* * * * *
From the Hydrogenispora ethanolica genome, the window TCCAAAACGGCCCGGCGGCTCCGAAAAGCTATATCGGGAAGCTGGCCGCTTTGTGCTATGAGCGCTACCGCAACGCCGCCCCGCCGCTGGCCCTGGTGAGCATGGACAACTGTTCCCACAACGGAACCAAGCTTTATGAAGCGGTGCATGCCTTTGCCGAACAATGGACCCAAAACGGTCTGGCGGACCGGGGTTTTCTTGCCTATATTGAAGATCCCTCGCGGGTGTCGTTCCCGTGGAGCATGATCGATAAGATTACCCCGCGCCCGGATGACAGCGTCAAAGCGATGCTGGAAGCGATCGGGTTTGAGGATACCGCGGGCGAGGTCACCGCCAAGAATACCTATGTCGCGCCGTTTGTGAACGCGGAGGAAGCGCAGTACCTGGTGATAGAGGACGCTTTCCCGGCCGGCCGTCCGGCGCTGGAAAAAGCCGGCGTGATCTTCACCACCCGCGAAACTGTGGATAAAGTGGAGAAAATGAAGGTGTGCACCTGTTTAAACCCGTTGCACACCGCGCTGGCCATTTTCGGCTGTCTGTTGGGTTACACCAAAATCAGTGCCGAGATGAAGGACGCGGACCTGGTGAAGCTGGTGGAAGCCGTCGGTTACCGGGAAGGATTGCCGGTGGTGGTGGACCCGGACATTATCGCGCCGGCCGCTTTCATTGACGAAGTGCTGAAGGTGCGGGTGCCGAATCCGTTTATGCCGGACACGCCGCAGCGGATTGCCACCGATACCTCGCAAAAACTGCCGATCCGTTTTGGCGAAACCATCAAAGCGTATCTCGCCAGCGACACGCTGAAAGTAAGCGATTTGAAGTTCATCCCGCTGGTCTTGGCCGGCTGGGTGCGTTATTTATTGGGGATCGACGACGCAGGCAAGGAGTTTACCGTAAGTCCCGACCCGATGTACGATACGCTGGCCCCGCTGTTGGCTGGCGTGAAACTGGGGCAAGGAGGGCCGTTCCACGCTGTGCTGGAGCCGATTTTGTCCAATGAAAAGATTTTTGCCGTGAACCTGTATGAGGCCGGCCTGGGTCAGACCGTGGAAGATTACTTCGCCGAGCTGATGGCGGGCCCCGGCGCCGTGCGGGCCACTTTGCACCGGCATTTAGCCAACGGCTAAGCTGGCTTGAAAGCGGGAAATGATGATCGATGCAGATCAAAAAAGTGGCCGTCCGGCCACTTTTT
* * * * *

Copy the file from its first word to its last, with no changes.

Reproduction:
From the Hydrogenispora ethanolica genome, the window TCCAAAACGGCCCGGCGGCTCCGAAAAGCTATATCGGGAAGCTGGCCGCTTTGTGCTATGAGCGCTACCGCAACGCCGCCCCGCCGCTGGCCCTGGTGAGCATGGACAACTGTTCCCACAACGGAACCAAGCTTTATGAAGCGGTGCATGCCTTTGCCGAACAATGGACCCAAAACGGTCTGGCGGACCGGGGTTTTCTTGCCTATATTGAAGATCCCTCGCGGGTGTCGTTCCCGTGGAGCATGATCGATAAGATTACCCCGCGCCCGGATGACAGCGTCAAAGCGATGCTGGAAGCGATCGGGTTTGAGGATACCGCGGGCGAGGTCACCGCCAAGAATACCTATGTCGCGCCGTTTGTGAACGCGGAGGAAGCGCAGTACCTGGTGATAGAGGACGCTTTCCCGGCCGGCCGTCCGGCGCTGGAAAAAGCCGGCGTGATCTTCACCACCCGCGAAACTGTGGATAAAGTGGAGAAAATGAAGGTGTGCACCTGTTTAAACCCGTTGCACACCGCGCTGGCCATTTTCGGCTGTCTGTTGGGTTACACCAAAATCAGTGCCGAGATGAAGGACGCGGACCTGGTGAAGCTGGTGGAAGCCGTCGGTTACCGGGAAGGATTGCCGGTGGTGGTGGACCCGGACATTATCGCGCCGGCCGCTTTCATTGACGAAGTGCTGAAGGTGCGGGTGCCGAATCCGTTTATGCCGGACACGCCGCAGCGGATTGCCACCGATACCTCGCAAAAACTGCCGATCCGTTTTGGCGAAACCATCAAAGCGTATCTCGCCAGCGACACGCTGAAAGTAAGCGATTTGAAGTTCATCCCGCTGGTCTTGGCCGGCTGGGTGCGTTATTTATTGGGGATCGACGACGCAGGCAAGGAGTTTACCGTAAGTCCCGACCCGATGTACGATACGCTGGCCCCGCTGTTGGCTGGCGTGAAACTGGGGCAAGGAGGGCCGTTCCACGCTGTGCTGGAGCCGATTTTGTCCAATGAAAAGATTTTTGCCGTGAACCTGTATGAGGCCGGCCTGGGTCAGACCGTGGAAGATTACTTCGCCGAGCTGATGGCGGGCCCCGGCGCCGTGCGGGCCACTTTGCACCGGCATTTAGCCAACGGCTAAGCTGGCTTGAAAGCGGGAAATGATGATCGATGCAGATCAAAAAAGTGGCCGTCCGGCCACTTTTT